Offices will always be needed. Home office is not enough in business

Although home office works fine in some exceptional situations and for special sectors and professions, it does not if done on a large scale or a daily basis. This is my firm belief as a real estate advisor and as an employer and team manager, says Artur Sutor, Partner, Head of Office Department, Cresa Poland.

As soon as the pandemic broke out, the office sector started talking about home office and its impact on the post-pandemic market. With massive numbers of people working now from home, do we really need so many square metres of office space? How about establishing permanent home office for 20 or 30 percent of employees? It would mean savings on rent. When asked for an opinion, I will honestly advise against it. First things first, I am confident that it would be false economy – it won’t help much and will actually often harm your business.

Artur

Costs are too high for business

Wages are still the biggest single cost for most companies. Tenants will bear also expenses on data security and preparation of technological back-up facilities, and will have limited control over teamwork. Added to this are social and psychological costs of isolation and the costs of the lack of information, knowledge and opinion sharing - in one word: stagnation.

I am not against home office as such. It works fine in exceptional situations and for special sectors and professions, but I know one thing: it just does not work if done on a large scale or a daily basis. I say this not only as a real estate advisor, but also as an employer and team manager, a husband and father of two children.

What about cooperation and information sharing?

Paradoxically, this large-scale experiment with working from home has revealed many disadvantages of home office and the importance of face-to-face contacts for a team, of being able to ask a question to a colleague sitting two desks away, or of a spontaneous brainstorm in an open plan office. Open space is underpinned by this philosophy of opinion and knowledge sharing - and contrary to the standards years ago, it is not designed today to make savings. A smart open plan office with comfortable spaces for employees, conference rooms, a nice kitchen and chillout room will require more space than a private office plan. Hundreds of corporations opting for open plan offices have learnt from their own experience that employee integration will benefit business. There would be no place for it in private offices. So, what happens to information sharing when employees are confined to their homes? Will they be making conference calls all day long to work efficiently?

Our experience also shows that not everyone will get along in such a situation. Each organisation has both single players and great team players who achieve successes by working together or through healthy competition. And how to train new blood in the home office system? Even assuming that they do come to the office, who will they learn from there? How are they to develop and build ties with a company whose most seasoned employees are out of office?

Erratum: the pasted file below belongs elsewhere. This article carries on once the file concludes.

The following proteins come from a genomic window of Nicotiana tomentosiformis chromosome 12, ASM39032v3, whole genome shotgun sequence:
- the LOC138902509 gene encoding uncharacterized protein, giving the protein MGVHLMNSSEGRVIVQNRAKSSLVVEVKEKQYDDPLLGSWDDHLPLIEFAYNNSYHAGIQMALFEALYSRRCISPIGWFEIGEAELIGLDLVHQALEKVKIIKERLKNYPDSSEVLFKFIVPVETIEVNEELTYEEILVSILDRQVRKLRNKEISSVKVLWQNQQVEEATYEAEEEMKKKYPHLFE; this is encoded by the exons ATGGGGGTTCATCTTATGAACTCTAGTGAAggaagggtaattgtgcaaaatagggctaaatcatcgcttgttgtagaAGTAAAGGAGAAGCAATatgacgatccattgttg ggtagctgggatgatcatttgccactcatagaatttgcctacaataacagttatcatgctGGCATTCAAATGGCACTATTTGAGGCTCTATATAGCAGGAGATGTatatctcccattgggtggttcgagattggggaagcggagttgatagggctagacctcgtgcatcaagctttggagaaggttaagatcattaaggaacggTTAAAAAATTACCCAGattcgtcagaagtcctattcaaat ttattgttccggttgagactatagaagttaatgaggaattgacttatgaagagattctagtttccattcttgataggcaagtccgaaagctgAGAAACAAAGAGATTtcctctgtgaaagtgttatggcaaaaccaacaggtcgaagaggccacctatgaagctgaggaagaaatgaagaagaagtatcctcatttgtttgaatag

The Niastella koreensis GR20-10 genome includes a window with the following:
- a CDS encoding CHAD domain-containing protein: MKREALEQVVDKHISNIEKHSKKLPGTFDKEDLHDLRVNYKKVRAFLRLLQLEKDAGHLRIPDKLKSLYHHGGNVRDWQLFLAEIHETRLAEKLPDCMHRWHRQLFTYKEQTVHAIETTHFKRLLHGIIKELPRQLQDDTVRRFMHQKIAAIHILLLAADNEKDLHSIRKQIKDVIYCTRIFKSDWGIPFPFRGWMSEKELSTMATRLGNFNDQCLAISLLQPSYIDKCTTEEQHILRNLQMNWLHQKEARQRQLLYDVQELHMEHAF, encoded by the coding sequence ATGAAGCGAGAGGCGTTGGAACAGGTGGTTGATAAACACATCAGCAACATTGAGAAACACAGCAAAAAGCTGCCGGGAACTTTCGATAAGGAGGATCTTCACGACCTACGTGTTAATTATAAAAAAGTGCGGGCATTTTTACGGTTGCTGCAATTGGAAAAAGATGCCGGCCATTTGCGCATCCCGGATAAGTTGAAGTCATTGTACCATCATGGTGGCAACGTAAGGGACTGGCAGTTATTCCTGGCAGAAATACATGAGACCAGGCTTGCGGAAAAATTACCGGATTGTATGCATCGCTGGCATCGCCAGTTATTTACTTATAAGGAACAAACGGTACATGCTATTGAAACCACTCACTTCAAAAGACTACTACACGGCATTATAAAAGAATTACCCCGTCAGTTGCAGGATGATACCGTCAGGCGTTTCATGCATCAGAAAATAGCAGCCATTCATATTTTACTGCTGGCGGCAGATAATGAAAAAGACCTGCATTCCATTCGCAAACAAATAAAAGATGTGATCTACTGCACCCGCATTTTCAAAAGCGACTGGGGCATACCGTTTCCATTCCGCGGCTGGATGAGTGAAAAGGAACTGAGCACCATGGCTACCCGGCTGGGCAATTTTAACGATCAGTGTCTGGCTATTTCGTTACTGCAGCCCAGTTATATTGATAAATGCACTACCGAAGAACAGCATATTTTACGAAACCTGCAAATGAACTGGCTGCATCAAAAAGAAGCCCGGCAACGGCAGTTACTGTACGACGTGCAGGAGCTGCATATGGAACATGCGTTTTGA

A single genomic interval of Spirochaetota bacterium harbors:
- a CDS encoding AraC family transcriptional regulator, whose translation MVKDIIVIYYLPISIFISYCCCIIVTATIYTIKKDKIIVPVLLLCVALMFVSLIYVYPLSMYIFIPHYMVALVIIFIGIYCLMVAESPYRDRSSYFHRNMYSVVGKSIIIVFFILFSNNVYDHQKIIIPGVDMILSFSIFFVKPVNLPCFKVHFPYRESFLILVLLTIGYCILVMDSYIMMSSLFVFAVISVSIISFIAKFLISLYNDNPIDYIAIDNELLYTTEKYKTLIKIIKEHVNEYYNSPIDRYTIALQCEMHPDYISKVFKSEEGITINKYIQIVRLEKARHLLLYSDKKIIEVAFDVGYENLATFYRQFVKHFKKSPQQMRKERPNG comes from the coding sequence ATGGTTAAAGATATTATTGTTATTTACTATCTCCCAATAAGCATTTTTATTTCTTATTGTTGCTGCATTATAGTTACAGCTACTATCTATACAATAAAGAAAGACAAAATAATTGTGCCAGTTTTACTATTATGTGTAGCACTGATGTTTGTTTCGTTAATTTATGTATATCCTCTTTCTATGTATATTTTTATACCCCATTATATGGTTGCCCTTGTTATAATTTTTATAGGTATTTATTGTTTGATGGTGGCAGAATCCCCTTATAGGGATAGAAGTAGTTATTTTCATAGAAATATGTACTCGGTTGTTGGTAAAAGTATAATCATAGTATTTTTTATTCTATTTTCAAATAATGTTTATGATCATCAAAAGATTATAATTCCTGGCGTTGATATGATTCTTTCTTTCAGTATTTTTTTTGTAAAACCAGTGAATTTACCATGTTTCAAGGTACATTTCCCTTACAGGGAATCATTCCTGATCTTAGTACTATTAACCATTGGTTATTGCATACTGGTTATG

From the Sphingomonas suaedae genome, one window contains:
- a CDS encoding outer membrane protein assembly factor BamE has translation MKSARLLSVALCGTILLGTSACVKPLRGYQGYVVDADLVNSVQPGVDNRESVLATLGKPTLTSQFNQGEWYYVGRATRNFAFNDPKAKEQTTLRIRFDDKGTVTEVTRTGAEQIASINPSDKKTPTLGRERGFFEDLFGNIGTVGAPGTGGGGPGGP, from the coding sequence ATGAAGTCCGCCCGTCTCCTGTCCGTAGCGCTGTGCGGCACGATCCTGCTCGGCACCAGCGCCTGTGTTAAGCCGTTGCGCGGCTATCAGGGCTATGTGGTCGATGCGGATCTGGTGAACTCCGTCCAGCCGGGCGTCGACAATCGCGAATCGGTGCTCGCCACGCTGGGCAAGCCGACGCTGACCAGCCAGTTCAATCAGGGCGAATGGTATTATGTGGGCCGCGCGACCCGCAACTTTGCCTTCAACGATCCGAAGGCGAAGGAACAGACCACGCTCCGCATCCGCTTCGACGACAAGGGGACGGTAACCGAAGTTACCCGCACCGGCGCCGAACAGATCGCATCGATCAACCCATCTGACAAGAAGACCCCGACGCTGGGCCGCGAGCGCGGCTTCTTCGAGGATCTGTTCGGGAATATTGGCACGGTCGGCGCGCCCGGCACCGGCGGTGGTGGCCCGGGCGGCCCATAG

The suit will switch your mind to the work mode

Mixing work and personal life is another drawback of home office. Your doings and emotions all get mixed up – it’s the spillover from work-to-home and from home-to-work. But to keep mentally healthy I need some rituals to rely on: get up in the morning, brush my teeth, have breakfast, drink coffee, and put on a suit. It is a signal for my brain that I am about to start work. On my way to the office I will sort out my early morning thoughts and plan my day ahead. When I’m back home late in the afternoon, even if I sometimes have a business phone call or two, answer an urgent email, I have all that time for myself: my family, rest, a book/game or my hobby, doing whatever I like. Mixing business and family is no good for either – nor is it good for your mental health.

While the cat’s away, the mice will play

And last but not least, as far as home office goes, there’s limited control over employees or possibility of bringing them to book. It is frequently impossible to measure employee performance in terms of results, and people working from home will begin to lack motivation after some time. People are different and their strength lies in it. Some will however struggle to get out of bed in the morning, plan their day and get round to doing things when they are on their own. Especially when there are so many distractors around: check Facebook, play an episode of your favourite series, or start cleaning up because the mess is distracting you…

Too little data and too many rash decisions

Home office was an option in offices long before the coronavirus pandemic – primarily as a bonus to attract talents. The shift towards the work-from-home model was driven by employees, not by business growth or to benefit a company. But the labour market is changing – it’s hard to say today what it will look like in a couple of months, but one thing is almost certain: there will be no going back to the tight labour market from the start of this year. That’s why before you decide to downsize your office and switch to home office for more than one day a week, you should carefully weigh up the pros and cons and calculate whether vacating a few square metres will have a positive effect on your bottom line at the end of the day, given all related business and psychological costs.

We are, however, aware that a return to normalcy will not be easy for many. Some of our clients will start looking for ways to bring costs down – there are many other ways to do so in addition to work from home. We will be pleased to engage with clients on this topic and offer advice, as well as an insightful and in-depth analysis of opportunities on the real estate market.


Author: Artur Sutor, Partner, Head of Office Department, Cresa Poland

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